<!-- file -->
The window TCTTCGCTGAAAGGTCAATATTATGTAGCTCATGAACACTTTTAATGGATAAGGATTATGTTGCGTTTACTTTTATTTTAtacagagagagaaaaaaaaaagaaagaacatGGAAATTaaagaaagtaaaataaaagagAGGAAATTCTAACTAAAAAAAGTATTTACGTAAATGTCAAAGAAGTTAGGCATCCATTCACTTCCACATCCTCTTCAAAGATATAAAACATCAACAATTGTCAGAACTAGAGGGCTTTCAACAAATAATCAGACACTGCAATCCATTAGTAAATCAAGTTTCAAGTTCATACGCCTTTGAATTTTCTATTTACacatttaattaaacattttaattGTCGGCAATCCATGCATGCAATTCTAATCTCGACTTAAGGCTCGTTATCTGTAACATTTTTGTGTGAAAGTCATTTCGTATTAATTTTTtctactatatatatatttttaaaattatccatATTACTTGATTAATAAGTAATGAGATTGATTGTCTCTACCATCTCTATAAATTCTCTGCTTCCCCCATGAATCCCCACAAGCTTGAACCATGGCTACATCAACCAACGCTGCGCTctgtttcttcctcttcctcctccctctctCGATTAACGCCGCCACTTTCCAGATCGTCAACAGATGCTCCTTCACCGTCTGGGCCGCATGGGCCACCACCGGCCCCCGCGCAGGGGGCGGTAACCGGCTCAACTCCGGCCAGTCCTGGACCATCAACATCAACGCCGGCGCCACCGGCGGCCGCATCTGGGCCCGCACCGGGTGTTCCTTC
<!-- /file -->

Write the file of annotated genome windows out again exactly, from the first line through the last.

The window TCTTCGCTGAAAGGTCAATATTATGTAGCTCATGAACACTTTTAATGGATAAGGATTATGTTGCGTTTACTTTTATTTTAtacagagagagaaaaaaaaaagaaagaacatGGAAATTaaagaaagtaaaataaaagagAGGAAATTCTAACTAAAAAAAGTATTTACGTAAATGTCAAAGAAGTTAGGCATCCATTCACTTCCACATCCTCTTCAAAGATATAAAACATCAACAATTGTCAGAACTAGAGGGCTTTCAACAAATAATCAGACACTGCAATCCATTAGTAAATCAAGTTTCAAGTTCATACGCCTTTGAATTTTCTATTTACacatttaattaaacattttaattGTCGGCAATCCATGCATGCAATTCTAATCTCGACTTAAGGCTCGTTATCTGTAACATTTTTGTGTGAAAGTCATTTCGTATTAATTTTTtctactatatatatatttttaaaattatccatATTACTTGATTAATAAGTAATGAGATTGATTGTCTCTACCATCTCTATAAATTCTCTGCTTCCCCCATGAATCCCCACAAGCTTGAACCATGGCTACATCAACCAACGCTGCGCTctgtttcttcctcttcctcctccctctctCGATTAACGCCGCCACTTTCCAGATCGTCAACAGATGCTCCTTCACCGTCTGGGCCGCATGGGCCACCACCGGCCCCCGCGCAGGGGGCGGTAACCGGCTCAACTCCGGCCAGTCCTGGACCATCAACATCAACGCCGGCGCCACCGGCGGCCGCATCTGGGCCCGCACCGGGTGTTCCTTC